Doubtful many remember either one of these movies which were released in the mid-90s and probably for good reason. Despite respectable casts, Body Count especially, the stories were generally messy and worse yet, not very memorable.
The Lincoln Lawyer isn’t breaking any new ground in the legal thriller genre. The plot itself is less mystery and more character so those expecting some twist might be disappointed. That being said, as somebody who has never been enamored with Matthew McConaughey, here he’s near pitch perfect for the part.
Lionsgate Home Entertainment has announced the date and released artwork for the bloody action-thriller, John Wick: Chapter 2 starring Keanu Reeves, Ian McShane, Laurence Fishburne and a pencil and directed by Chad Stahelski (John Wick). Click on the link below or image to the left to check out the features and artwork.
Sisters had plenty of potential given the cast, writer and director all with impressive resumes. Tina Fey and Amy Poehler, who don’t have a whole lot to work with and seemed to rely on improvising than anything from the script, do at least share nice comedic chemistry; outside of those two, though, there weren’t a whole lot of genuinely funny scenes.
What started off as an interesting story about the Milgram Experiment turned into a bit of a bore of film in the second half, though Peter Sarsgaard does give a fine performance and director Michael Almereyda certainly didn’t go the conventional route in the story and filmmaking style, so Experimenter does at least stand out in that regard.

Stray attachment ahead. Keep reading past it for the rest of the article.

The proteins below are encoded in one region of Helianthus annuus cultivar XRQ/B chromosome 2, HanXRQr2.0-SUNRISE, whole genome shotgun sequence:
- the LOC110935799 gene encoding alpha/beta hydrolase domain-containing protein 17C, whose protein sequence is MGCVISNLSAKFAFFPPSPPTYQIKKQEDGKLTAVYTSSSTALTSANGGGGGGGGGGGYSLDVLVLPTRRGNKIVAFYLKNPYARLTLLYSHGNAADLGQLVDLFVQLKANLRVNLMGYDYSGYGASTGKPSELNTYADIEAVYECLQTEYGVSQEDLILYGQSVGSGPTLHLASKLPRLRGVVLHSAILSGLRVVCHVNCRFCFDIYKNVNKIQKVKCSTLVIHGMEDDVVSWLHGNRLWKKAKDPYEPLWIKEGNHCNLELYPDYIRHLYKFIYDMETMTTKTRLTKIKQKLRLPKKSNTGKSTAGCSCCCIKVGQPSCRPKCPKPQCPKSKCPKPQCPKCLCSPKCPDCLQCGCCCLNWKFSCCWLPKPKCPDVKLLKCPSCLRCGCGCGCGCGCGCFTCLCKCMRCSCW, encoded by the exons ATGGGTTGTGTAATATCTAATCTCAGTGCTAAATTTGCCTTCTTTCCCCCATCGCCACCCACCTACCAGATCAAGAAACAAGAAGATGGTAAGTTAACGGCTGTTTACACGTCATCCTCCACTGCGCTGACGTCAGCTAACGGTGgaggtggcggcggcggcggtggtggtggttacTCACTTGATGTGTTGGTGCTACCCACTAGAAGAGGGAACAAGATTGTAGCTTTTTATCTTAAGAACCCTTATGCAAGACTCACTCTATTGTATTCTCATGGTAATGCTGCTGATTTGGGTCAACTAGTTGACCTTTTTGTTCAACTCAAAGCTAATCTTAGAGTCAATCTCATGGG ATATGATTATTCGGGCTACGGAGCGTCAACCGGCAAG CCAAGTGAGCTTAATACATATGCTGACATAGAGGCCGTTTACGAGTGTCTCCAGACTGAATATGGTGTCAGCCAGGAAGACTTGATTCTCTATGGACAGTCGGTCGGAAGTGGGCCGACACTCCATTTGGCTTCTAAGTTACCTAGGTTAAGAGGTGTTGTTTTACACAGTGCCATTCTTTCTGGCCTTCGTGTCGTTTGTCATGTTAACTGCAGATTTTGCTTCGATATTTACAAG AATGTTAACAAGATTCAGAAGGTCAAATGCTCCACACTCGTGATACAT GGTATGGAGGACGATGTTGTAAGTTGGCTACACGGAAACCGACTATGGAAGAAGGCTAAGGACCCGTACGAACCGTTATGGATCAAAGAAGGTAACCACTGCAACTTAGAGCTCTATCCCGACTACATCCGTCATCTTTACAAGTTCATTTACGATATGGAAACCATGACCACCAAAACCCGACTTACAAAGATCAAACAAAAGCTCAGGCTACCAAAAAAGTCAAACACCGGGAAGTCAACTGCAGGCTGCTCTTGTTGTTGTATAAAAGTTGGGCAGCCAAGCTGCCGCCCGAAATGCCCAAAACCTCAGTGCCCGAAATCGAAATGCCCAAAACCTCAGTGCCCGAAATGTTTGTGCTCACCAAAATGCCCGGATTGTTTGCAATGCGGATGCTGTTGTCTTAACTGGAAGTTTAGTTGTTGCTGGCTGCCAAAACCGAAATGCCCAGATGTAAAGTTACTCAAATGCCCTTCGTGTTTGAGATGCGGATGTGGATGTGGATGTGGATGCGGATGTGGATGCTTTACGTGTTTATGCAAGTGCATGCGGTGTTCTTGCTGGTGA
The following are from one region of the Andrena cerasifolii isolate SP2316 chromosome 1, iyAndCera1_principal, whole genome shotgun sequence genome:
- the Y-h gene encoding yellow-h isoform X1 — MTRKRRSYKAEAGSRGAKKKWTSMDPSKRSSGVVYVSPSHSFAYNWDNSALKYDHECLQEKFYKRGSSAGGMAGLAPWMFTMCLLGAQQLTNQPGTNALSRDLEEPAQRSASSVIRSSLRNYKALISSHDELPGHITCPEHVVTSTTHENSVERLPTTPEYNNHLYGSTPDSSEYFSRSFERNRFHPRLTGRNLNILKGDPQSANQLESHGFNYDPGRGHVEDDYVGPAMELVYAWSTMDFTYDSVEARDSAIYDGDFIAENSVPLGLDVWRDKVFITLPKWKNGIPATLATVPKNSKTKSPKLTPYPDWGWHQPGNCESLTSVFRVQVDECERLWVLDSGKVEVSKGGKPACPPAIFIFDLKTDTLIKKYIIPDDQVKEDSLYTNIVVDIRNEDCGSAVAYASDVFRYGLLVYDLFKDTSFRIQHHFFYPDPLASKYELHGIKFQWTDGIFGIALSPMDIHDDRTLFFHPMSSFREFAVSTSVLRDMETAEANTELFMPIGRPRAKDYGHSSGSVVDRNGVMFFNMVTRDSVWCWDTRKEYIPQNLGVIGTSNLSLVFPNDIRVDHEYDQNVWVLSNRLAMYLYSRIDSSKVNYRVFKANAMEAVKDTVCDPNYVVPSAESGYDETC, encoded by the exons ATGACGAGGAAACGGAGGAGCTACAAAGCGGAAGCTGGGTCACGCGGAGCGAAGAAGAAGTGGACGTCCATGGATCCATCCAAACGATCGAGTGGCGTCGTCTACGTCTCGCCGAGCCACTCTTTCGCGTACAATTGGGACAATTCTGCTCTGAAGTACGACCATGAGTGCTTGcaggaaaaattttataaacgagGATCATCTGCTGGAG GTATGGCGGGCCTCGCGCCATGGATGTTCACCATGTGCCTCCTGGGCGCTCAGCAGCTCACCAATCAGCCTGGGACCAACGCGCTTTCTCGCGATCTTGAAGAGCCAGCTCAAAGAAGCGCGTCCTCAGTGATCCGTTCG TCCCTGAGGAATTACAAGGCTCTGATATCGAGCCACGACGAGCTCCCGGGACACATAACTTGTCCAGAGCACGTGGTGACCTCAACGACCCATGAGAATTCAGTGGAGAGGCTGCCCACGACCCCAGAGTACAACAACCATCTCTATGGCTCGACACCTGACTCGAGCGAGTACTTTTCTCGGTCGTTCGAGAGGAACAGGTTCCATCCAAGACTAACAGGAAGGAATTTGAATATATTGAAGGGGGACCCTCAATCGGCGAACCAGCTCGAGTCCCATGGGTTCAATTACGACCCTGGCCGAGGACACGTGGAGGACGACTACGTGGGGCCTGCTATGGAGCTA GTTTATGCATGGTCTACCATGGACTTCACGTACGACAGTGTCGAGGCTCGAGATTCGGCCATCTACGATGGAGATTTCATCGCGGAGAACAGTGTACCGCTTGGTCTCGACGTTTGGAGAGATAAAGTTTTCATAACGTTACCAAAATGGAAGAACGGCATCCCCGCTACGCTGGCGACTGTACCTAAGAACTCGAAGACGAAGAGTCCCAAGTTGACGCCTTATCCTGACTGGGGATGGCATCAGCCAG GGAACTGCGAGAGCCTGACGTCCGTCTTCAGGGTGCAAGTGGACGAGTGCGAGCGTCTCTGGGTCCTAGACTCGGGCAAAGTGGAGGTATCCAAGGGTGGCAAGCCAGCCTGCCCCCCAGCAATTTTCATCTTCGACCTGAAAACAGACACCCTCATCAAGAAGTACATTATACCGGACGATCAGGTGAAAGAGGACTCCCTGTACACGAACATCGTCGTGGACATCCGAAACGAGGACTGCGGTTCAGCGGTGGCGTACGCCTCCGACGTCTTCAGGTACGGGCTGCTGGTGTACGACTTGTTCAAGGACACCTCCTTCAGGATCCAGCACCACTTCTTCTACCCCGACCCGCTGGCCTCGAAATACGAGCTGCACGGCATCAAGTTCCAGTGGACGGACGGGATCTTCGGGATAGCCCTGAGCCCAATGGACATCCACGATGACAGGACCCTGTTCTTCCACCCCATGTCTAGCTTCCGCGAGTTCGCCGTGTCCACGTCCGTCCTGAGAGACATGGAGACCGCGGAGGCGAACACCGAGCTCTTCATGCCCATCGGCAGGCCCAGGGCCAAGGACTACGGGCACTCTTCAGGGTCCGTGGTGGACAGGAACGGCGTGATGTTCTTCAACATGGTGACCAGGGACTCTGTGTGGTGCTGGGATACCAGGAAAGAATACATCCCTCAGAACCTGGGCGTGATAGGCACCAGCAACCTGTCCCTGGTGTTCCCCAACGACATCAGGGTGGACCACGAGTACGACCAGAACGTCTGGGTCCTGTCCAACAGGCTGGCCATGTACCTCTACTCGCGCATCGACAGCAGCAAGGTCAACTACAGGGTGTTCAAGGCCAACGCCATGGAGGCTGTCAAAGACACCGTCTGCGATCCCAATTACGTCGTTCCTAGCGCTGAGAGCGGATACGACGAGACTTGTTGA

American Ultra has some things going for it from an interesting story that combines Bourne with Pineapple Express to fun performances by Jesse Eisenberg and Kristen Stewart who shows some actual charisma utterly lacking in many of her other movies; yet at the same time, and as outlandish and fun as the story is, it’s not terribly memorable.
John Wick is one of the surprise hits of 2014 and even though Keanu Reeves might not be a great actor, this role was tailor made for his skill sets in fighting and stunt work. Add to that, the story, albeit thin, is good enough to carry the 100-minute running time. The Blu-ray released by Lionsgate has great video/audio transfers and OK selection of bonus material.
Ride Along had the potential to be a good action-comedy and despite good on-screen chemistry between its two leads, it gets bogged down with a clichéd screenplay and ho-hum direction. The Blu-ray released by Universal does offer up a good selection of bonus material and the video/audio transfers are top notch.